Crossrail is a 70 ish mile railway currently being built right through the centre of London. Take drone flight through some of the tunnels and watch the giant mechanical Shai Halud chomp through walls.
The first District line train out of Upminster in the morning is the first train anywhere on the underground network. It leaves the depot at 4.53, the only train anywhere in the system to set out from its base before 5am ... if you catch that train, you might be tempted to say ta-dah!—except you probably wouldn't, because nobody is thinking ta-dah! at seven minutes to five in the morning; certainly nobody on this train. People look barely awake, barely even alive. They feel the same way they look; I know because, this morning, I'm one of them.John Lanchester on the experience, at once aversive and hypnotic, of catching the London Underground. Lanchester's article is an extract from his forthcoming entry in the new Penguin Lines series of tube-reading-friendly books released to commemorate the Underground's 150th anniversary. Meanwhile, the Guardian have compiled a collaborative Spotify playlist of songs that mention Tube stations, for those so inclined.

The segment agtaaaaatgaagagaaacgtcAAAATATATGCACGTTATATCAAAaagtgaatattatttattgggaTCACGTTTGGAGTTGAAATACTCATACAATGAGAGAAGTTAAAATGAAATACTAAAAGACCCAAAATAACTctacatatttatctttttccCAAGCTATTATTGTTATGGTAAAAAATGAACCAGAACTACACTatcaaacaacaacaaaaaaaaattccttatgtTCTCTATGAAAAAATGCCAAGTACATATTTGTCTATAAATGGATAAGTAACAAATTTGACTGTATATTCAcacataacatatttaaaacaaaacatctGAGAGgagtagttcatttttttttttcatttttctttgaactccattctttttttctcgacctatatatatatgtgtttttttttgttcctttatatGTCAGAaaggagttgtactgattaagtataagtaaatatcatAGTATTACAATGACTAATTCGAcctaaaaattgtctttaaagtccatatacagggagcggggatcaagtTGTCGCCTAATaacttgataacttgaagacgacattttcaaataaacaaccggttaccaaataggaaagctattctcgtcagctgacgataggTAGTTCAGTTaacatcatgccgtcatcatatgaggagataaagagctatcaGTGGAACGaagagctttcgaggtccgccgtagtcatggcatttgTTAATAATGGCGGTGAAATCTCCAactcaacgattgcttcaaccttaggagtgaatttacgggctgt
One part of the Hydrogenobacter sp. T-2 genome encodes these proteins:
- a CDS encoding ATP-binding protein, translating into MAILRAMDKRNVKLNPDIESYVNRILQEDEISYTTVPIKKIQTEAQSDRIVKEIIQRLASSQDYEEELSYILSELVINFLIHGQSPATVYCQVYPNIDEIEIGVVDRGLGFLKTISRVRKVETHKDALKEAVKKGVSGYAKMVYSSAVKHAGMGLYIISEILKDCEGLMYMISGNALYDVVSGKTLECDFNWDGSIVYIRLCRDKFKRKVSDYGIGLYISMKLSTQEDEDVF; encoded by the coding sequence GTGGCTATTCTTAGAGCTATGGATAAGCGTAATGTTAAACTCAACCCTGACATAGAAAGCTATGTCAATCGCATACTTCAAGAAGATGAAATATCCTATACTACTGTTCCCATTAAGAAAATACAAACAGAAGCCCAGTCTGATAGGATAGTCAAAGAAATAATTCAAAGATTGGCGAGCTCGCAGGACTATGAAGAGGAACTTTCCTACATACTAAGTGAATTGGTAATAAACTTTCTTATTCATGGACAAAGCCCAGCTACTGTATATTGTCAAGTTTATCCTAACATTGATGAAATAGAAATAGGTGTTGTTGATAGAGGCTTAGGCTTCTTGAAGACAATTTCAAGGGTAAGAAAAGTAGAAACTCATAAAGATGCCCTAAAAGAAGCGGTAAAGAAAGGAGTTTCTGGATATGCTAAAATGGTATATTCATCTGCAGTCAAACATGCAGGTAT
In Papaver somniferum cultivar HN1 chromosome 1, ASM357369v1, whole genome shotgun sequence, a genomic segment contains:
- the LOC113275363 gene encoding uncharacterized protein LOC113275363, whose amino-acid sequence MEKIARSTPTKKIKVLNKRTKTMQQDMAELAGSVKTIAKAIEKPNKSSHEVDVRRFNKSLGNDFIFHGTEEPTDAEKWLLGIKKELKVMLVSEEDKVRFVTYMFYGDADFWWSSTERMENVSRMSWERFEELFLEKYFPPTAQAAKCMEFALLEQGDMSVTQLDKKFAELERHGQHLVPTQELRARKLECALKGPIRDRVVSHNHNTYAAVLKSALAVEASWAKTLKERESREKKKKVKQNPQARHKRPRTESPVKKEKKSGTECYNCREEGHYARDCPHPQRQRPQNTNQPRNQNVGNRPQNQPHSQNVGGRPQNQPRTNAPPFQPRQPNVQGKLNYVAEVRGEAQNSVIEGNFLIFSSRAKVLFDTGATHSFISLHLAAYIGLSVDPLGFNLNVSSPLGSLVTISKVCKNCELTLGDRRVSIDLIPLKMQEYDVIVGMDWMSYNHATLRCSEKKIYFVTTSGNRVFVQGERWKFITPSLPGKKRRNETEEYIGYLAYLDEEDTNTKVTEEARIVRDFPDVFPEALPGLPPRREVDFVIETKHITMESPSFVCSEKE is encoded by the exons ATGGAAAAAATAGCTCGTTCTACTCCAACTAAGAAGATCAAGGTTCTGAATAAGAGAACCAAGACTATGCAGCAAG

Infographics that give a little insight into the history of public transport(ation) in the UK.
Live Google map of trains running on the London Underground, created using the Transport for London API. From the makers of the highly-useful accessible, bookmarkable UK train timetables.
Recent work in London's Notting Hill station uncovered original advertising posters untouched since the late 1950's (via).
An excellent short film about a branch of the London Underground that was never built.
Harry Beck's famous map [current 287K .gif version] of the London Underground has a long history and is often praised as a definitive example of excellent information design. Many consider it unimprovable, but that doesn't stop many others trying. The latest variant is a project by Oskar Karlin, redesigning the map to illustrate journey time [warning: large, slow loading .pdf]. [partly via]
Disused Stations on the London Underground - they're there, but we don't see them. This site gives a list of places to spot glimpses of these mysterious stations, as well as details of stations that were almost built. Fascinating for a Londoner, and perhaps something to look out for if you plan on visiting the city.
Tube drivers strike and the queue system falls apart! Getting to work was bad enough thanks to strking tube drivers and crack smoking officials at Hammersmith Bus station, now how the hell do I get home?